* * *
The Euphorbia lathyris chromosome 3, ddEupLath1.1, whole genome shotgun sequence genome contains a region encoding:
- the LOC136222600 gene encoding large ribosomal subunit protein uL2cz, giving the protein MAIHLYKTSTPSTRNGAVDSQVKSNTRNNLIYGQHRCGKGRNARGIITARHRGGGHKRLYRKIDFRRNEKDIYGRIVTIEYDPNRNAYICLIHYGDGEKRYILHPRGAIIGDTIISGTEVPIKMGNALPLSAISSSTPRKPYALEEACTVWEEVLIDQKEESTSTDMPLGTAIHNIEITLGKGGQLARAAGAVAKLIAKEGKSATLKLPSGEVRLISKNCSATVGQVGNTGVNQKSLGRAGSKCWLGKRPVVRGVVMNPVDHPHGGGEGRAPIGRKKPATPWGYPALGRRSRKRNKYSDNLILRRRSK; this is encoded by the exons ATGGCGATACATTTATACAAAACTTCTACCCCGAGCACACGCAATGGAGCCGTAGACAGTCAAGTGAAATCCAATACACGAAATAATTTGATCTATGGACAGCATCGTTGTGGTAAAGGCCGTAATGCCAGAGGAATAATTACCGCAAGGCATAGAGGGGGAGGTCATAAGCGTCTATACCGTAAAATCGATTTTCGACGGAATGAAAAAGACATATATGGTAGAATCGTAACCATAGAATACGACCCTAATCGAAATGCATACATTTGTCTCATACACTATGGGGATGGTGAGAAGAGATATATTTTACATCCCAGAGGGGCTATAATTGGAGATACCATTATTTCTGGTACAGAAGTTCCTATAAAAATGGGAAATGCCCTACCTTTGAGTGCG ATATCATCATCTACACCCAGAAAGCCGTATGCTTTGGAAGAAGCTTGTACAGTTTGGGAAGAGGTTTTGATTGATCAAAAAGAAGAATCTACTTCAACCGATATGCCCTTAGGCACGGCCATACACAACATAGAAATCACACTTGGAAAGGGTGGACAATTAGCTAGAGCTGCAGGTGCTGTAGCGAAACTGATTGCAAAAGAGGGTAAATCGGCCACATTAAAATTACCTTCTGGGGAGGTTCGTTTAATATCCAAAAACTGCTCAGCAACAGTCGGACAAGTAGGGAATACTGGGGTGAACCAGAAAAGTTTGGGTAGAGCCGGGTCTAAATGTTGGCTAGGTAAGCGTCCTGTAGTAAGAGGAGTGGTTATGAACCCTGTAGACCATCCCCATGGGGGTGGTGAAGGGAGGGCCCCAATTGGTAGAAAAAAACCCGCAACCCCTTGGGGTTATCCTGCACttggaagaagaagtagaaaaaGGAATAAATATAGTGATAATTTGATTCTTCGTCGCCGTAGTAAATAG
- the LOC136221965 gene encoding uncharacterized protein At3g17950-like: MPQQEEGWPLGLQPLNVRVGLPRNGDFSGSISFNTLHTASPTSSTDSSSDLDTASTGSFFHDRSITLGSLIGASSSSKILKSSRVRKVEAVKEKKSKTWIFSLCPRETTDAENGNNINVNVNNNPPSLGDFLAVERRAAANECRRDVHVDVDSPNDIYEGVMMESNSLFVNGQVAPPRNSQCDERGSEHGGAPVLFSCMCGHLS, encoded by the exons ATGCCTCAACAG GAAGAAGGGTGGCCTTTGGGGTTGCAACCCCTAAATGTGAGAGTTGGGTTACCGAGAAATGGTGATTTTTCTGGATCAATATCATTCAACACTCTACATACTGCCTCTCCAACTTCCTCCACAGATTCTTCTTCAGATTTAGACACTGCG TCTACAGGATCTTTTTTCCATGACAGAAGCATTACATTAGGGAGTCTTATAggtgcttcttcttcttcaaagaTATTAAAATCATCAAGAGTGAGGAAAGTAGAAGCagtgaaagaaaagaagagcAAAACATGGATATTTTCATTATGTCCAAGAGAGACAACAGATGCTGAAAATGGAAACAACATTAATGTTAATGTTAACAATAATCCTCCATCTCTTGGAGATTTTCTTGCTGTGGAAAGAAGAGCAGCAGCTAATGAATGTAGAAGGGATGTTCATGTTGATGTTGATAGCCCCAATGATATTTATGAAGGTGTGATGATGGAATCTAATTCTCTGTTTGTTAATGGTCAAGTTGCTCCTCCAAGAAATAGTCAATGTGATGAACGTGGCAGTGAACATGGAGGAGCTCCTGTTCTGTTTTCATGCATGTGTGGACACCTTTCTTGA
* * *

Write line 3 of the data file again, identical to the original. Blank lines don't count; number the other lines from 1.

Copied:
- the LOC136221965 gene encoding uncharacterized protein At3g17950-like: MPQQEEGWPLGLQPLNVRVGLPRNGDFSGSISFNTLHTASPTSSTDSSSDLDTASTGSFFHDRSITLGSLIGASSSSKILKSSRVRKVEAVKEKKSKTWIFSLCPRETTDAENGNNINVNVNNNPPSLGDFLAVERRAAANECRRDVHVDVDSPNDIYEGVMMESNSLFVNGQVAPPRNSQCDERGSEHGGAPVLFSCMCGHLS, encoded by the exons ATGCCTCAACAG GAAGAAGGGTGGCCTTTGGGGTTGCAACCCCTAAATGTGAGAGTTGGGTTACCGAGAAATGGTGATTTTTCTGGATCAATATCATTCAACACTCTACATACTGCCTCTCCAACTTCCTCCACAGATTCTTCTTCAGATTTAGACACTGCG TCTACAGGATCTTTTTTCCATGACAGAAGCATTACATTAGGGAGTCTTATAggtgcttcttcttcttcaaagaTATTAAAATCATCAAGAGTGAGGAAAGTAGAAGCagtgaaagaaaagaagagcAAAACATGGATATTTTCATTATGTCCAAGAGAGACAACAGATGCTGAAAATGGAAACAACATTAATGTTAATGTTAACAATAATCCTCCATCTCTTGGAGATTTTCTTGCTGTGGAAAGAAGAGCAGCAGCTAATGAATGTAGAAGGGATGTTCATGTTGATGTTGATAGCCCCAATGATATTTATGAAGGTGTGATGATGGAATCTAATTCTCTGTTTGTTAATGGTCAAGTTGCTCCTCCAAGAAATAGTCAATGTGATGAACGTGGCAGTGAACATGGAGGAGCTCCTGTTCTGTTTTCATGCATGTGTGGACACCTTTCTTGA